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Advanced MPI at International Supercomputing Conference ICS'13

Advanced Parallel Programming with MPI


  Pavan Balaji, Argonne National Laboratory
  Torsten Hoefler, ETH Zurich



The Message Passing Interface (MPI) has been the de facto standard for parallel programming for nearly two decades now. However, a vast majority of applications only rely on basic MPI-1 features without taking advantage of the rich set of functionality the rest of the standard provides. Further, with the advent of MPI-3 (to be released September 2012), a vast number of new features are being introduced in MPI, including efficient one-sided communication, support for external tools, non-blocking collective operations, and improved support for topology-aware data movement. This is an advanced-level tutorial that will provide an overview of various powerful features in MPI, especially with MPI-2 and MPI-3.

Detailed Description

Tutorial Goals

MPI is widely recognized as the de facto standard for parallel programming. Even though knowledge of MPI is increasingly becoming a prerequisite for researchers and developers involved in parallel programming institutes, including universities, research labs, and the industry, very few institutes offer formal training in MPI. The goal of this tutorial is to educate users with advanced programming knowledge in MPI and equip them with the knowledge of powerful techniques present in various MPI versions including the upcoming MPI-3 standard. If the committee members have other suggestions, the presenter will be happy to incorporate them. Based on these emerging trends and the associated challenges, the goals of this tutorial are:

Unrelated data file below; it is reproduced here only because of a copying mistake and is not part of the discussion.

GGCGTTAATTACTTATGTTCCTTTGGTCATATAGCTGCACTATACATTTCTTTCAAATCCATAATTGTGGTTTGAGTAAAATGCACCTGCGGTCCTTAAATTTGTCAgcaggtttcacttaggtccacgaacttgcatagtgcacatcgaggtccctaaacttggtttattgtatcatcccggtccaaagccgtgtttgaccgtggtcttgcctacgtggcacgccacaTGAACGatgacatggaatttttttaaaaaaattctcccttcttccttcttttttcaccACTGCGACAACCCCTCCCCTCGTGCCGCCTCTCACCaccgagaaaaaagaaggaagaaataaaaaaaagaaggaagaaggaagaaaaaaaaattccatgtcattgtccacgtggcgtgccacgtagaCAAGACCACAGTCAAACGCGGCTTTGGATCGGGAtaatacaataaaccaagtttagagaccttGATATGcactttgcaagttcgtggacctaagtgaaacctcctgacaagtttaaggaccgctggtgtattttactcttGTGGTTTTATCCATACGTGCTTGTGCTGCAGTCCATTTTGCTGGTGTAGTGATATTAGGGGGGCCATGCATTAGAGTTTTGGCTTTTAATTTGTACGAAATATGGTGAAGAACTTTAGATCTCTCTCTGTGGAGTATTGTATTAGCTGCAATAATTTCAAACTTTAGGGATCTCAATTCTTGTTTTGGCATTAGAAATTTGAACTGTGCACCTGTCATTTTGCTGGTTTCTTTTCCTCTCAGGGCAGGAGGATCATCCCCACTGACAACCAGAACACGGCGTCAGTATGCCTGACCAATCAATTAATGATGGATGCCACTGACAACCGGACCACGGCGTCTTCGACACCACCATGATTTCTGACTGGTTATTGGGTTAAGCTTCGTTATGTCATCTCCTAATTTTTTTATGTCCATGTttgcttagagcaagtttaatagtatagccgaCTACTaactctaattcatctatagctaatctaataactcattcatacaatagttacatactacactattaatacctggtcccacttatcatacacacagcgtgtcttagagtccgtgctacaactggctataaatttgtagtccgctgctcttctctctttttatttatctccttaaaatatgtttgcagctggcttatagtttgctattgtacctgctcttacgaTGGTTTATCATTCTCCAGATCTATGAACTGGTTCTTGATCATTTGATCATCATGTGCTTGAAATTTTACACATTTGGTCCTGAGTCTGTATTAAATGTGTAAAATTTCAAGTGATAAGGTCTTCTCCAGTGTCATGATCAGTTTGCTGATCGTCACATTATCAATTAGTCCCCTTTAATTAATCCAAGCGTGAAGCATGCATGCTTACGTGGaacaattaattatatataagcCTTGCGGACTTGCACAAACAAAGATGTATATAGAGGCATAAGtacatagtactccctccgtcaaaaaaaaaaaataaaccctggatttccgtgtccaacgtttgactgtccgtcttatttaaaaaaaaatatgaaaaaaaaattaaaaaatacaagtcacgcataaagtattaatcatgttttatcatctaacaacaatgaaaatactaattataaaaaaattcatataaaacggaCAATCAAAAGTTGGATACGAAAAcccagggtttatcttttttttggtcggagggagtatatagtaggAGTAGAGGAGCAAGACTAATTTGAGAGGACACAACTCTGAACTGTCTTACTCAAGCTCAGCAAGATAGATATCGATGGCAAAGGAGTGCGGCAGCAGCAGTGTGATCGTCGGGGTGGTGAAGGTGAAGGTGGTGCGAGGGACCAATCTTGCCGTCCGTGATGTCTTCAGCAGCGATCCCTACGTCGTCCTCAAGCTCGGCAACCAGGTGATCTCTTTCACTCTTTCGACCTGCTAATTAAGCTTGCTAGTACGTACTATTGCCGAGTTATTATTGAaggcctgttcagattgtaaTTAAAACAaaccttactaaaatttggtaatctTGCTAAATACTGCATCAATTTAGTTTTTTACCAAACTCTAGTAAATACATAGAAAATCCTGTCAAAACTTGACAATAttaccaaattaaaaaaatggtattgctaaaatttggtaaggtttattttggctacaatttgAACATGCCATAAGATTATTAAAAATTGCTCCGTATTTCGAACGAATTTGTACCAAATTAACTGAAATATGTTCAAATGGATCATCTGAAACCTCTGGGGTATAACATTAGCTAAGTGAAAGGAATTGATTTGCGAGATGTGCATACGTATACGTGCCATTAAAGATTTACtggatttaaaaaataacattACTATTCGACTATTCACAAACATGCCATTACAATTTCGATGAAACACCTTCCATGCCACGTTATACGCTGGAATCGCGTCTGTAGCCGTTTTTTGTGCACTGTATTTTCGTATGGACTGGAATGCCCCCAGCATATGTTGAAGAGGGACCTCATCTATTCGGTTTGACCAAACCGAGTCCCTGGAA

• Providing an overview of current large-scale applications and data movement efficiency issues they are facing
  • Providing an overview of the advanced powerful features available in MPI-2 and upcoming in MPI-3
  • Ilustrating how scientists, researchers and developers can use these features to design new applications

Targeted audience

This tutorial is targeted for various categories of people working in the areas of high performance communication and I/O, storage, networking, middleware, programming models, and applications related to high-end systems. Specific audience this tutorial is aimed at include:

  • Scientists, engineers, and researchers working on the design and development of next generation high-end systems including clusters, data centers, storage centers
  • System administrators of large-scale clusters
  • Developers of next generation middleware and applications

serving:© Torsten Hoefler